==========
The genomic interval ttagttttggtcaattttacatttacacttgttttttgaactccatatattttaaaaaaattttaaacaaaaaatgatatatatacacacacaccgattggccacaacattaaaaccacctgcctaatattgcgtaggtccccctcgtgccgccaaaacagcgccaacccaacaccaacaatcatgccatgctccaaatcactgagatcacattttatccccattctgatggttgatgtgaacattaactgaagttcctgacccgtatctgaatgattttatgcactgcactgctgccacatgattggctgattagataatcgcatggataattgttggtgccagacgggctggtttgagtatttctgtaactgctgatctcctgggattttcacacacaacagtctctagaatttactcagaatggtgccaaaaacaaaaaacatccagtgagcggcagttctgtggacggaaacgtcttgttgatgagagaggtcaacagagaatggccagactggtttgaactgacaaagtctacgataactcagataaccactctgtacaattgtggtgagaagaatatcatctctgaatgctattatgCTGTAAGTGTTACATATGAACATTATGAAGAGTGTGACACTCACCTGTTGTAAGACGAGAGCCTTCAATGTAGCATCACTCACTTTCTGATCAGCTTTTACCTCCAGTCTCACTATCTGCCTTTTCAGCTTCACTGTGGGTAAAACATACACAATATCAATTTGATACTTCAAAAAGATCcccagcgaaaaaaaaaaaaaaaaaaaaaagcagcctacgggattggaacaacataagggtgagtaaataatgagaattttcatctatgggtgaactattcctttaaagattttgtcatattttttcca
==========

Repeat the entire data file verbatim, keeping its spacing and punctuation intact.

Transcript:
The genomic interval ttagttttggtcaattttacatttacacttgttttttgaactccatatattttaaaaaaattttaaacaaaaaatgatatatatacacacacaccgattggccacaacattaaaaccacctgcctaatattgcgtaggtccccctcgtgccgccaaaacagcgccaacccaacaccaacaatcatgccatgctccaaatcactgagatcacattttatccccattctgatggttgatgtgaacattaactgaagttcctgacccgtatctgaatgattttatgcactgcactgctgccacatgattggctgattagataatcgcatggataattgttggtgccagacgggctggtttgagtatttctgtaactgctgatctcctgggattttcacacacaacagtctctagaatttactcagaatggtgccaaaaacaaaaaacatccagtgagcggcagttctgtggacggaaacgtcttgttgatgagagaggtcaacagagaatggccagactggtttgaactgacaaagtctacgataactcagataaccactctgtacaattgtggtgagaagaatatcatctctgaatgctattatgCTGTAAGTGTTACATATGAACATTATGAAGAGTGTGACACTCACCTGTTGTAAGACGAGAGCCTTCAATGTAGCATCACTCACTTTCTGATCAGCTTTTACCTCCAGTCTCACTATCTGCCTTTTCAGCTTCACTGTGGGTAAAACATACACAATATCAATTTGATACTTCAAAAAGATCcccagcgaaaaaaaaaaaaaaaaaaaaaagcagcctacgggattggaacaacataagggtgagtaaataatgagaattttcatctatgggtgaactattcctttaaagattttgtcatattttttcca